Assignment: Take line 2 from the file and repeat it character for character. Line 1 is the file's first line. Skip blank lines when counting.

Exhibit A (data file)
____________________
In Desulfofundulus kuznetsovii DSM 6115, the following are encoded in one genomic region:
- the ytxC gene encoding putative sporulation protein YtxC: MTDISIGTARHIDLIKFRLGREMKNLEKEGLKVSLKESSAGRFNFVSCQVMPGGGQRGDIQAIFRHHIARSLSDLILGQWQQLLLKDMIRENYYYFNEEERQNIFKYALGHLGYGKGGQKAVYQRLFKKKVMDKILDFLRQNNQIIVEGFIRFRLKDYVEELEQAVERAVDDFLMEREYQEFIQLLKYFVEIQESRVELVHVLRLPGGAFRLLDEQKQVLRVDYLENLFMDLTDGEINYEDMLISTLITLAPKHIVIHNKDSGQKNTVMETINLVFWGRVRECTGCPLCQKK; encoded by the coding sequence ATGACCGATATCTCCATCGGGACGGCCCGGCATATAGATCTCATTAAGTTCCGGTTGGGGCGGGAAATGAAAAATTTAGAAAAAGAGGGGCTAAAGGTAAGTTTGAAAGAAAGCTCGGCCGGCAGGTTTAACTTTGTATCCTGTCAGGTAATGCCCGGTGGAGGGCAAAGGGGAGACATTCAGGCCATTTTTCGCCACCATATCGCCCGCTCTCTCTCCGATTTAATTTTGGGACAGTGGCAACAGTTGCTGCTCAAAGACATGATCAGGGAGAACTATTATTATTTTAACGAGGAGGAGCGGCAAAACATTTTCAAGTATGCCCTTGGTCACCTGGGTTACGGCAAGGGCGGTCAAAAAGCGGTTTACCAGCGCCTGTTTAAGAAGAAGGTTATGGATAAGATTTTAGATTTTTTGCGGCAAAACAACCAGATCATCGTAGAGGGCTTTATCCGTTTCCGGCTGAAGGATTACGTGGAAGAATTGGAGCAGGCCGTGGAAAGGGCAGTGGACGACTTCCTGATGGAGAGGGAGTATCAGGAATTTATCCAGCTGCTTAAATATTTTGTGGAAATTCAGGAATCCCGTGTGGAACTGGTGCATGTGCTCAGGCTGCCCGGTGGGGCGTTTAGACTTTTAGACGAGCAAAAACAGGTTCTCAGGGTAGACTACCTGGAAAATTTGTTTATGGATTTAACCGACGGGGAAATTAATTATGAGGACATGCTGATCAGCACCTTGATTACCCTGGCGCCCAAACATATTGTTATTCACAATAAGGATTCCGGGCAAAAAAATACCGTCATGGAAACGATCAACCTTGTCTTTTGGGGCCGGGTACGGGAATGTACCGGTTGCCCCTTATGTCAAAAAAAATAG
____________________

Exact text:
- the ytxC gene encoding putative sporulation protein YtxC: MTDISIGTARHIDLIKFRLGREMKNLEKEGLKVSLKESSAGRFNFVSCQVMPGGGQRGDIQAIFRHHIARSLSDLILGQWQQLLLKDMIRENYYYFNEEERQNIFKYALGHLGYGKGGQKAVYQRLFKKKVMDKILDFLRQNNQIIVEGFIRFRLKDYVEELEQAVERAVDDFLMEREYQEFIQLLKYFVEIQESRVELVHVLRLPGGAFRLLDEQKQVLRVDYLENLFMDLTDGEINYEDMLISTLITLAPKHIVIHNKDSGQKNTVMETINLVFWGRVRECTGCPLCQKK; encoded by the coding sequence ATGACCGATATCTCCATCGGGACGGCCCGGCATATAGATCTCATTAAGTTCCGGTTGGGGCGGGAAATGAAAAATTTAGAAAAAGAGGGGCTAAAGGTAAGTTTGAAAGAAAGCTCGGCCGGCAGGTTTAACTTTGTATCCTGTCAGGTAATGCCCGGTGGAGGGCAAAGGGGAGACATTCAGGCCATTTTTCGCCACCATATCGCCCGCTCTCTCTCCGATTTAATTTTGGGACAGTGGCAACAGTTGCTGCTCAAAGACATGATCAGGGAGAACTATTATTATTTTAACGAGGAGGAGCGGCAAAACATTTTCAAGTATGCCCTTGGTCACCTGGGTTACGGCAAGGGCGGTCAAAAAGCGGTTTACCAGCGCCTGTTTAAGAAGAAGGTTATGGATAAGATTTTAGATTTTTTGCGGCAAAACAACCAGATCATCGTAGAGGGCTTTATCCGTTTCCGGCTGAAGGATTACGTGGAAGAATTGGAGCAGGCCGTGGAAAGGGCAGTGGACGACTTCCTGATGGAGAGGGAGTATCAGGAATTTATCCAGCTGCTTAAATATTTTGTGGAAATTCAGGAATCCCGTGTGGAACTGGTGCATGTGCTCAGGCTGCCCGGTGGGGCGTTTAGACTTTTAGACGAGCAAAAACAGGTTCTCAGGGTAGACTACCTGGAAAATTTGTTTATGGATTTAACCGACGGGGAAATTAATTATGAGGACATGCTGATCAGCACCTTGATTACCCTGGCGCCCAAACATATTGTTATTCACAATAAGGATTCCGGGCAAAAAAATACCGTCATGGAAACGATCAACCTTGTCTTTTGGGGCCGGGTACGGGAATGTACCGGTTGCCCCTTATGTCAAAAAAAATAG